When you buy Banamex, you buy its huge art collection, says AMLO

Casa de Montejo in Merida. Photo: Carlos Rosado van der Gracht / Yucatan Magazine

Mexican President Andrés Manuel López Obrador is making it very difficult for Citigroup to get a price close to the $12.5 billion it paid for Banamex two decades ago, Bloomberg reports.

AMLO demanded that the potential buyer be local, not foreign, and that it be prohibited from laying off staff. The historically significant art collection owned by Banamex should also be preserved by the buyer, the chairman said.

The sale of the collection separately from the bank and its assets is not currently under consideration, but the announcement nevertheless raised a wave of concern over the collection, which is heavily weighted to ensure the representation of artists and Mexican themes and which now has more than 6,000 pieces including works by Frida Kahlo, Diego Rivera, Clemente Orozco and several other artists. None of this is allowed out of the country without government permission.

Founded in 1972, initially as a way to purchase mostly Mexican artwork to decorate Banamex branches, the collection is managed by Formento Cultural Banamex.

The main body of the work is in the 18th century Palacio Iturbide in Mexico City.

In Mérida, the Banamex Casa de Cultura at Casa de Montejo circa 1549 is a jewel in the society’s crown. Its museum has hosted prestigious traveling exhibitions of the collection for years.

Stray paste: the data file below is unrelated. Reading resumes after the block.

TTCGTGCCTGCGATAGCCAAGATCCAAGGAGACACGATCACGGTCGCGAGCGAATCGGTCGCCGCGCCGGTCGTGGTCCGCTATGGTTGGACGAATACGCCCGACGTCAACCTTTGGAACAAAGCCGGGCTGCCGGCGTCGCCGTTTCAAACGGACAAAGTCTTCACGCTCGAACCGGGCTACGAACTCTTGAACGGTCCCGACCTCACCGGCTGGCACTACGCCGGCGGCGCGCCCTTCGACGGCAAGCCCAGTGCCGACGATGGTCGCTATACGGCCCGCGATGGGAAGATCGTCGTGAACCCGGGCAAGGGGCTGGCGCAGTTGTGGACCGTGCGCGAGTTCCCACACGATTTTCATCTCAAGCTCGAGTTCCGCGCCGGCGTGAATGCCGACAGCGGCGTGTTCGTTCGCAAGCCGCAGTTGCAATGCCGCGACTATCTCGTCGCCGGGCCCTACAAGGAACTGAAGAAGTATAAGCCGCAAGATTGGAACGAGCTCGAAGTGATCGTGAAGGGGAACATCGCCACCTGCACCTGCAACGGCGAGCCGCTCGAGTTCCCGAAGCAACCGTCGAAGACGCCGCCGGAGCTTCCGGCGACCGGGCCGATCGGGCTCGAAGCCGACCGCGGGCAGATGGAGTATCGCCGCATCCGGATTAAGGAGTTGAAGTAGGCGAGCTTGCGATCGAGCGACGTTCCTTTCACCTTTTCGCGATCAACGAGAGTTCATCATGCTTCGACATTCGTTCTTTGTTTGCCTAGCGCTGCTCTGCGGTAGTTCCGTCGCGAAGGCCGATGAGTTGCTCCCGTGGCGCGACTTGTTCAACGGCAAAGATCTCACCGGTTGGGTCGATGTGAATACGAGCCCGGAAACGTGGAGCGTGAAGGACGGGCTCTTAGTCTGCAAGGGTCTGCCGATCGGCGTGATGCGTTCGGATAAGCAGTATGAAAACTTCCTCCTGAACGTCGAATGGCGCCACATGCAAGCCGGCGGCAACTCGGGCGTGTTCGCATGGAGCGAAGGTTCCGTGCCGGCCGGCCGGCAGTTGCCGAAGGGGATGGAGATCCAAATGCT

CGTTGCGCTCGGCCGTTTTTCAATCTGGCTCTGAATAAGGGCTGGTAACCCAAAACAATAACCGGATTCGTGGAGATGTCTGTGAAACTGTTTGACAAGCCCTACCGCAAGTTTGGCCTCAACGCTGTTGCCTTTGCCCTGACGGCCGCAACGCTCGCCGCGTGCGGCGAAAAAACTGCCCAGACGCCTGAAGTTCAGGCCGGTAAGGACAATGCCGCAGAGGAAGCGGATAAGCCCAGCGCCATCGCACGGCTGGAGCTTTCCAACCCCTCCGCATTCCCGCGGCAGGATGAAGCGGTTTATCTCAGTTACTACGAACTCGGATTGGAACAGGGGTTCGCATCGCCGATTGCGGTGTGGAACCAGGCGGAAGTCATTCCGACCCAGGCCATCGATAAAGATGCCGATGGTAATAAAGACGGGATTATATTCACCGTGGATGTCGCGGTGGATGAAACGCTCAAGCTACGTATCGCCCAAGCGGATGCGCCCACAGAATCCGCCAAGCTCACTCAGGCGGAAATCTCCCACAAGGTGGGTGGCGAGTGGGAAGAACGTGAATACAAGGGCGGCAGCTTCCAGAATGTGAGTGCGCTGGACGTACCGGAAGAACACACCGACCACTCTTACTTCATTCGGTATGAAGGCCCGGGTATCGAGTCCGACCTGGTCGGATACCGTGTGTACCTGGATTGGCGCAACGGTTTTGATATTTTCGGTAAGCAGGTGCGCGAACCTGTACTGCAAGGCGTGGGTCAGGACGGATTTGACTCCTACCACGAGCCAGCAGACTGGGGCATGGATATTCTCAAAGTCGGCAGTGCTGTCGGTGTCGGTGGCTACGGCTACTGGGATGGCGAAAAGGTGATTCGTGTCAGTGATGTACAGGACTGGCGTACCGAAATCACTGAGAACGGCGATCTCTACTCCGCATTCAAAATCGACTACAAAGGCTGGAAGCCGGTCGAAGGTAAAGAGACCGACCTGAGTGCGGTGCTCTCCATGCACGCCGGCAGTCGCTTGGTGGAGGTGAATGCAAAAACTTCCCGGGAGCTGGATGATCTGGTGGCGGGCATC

But those treasures hang over Citigroup bankers tasked with securing the highest possible price for the bank’s most valuable franchise in Latin America. Such requests would certainly be taken into account in the purchase price.

The government has no stake in Banamex. But prospective new owners can ignore AMLO at their peril. Her administration has shown a willingness to increase pressure on companies that challenge her, Bloomberg notes.

Several investors have emerged as bidders for the bank: Grupo Financiero Banorte, Carlos Slim’s Grupo Financiero Inbursa, mining magnate German Larrea and Grupo Financiero Mifel, said Bloomberg, which characterizes the situation as the talk of the banking world.

Banco Santander’s $6 billion bid in Spain was reportedly rejected, meaning at least one foreign bank was out of the running.

Citigroup CEO Jane Fraser hinted in mid-July that a final deal was still a long way off.


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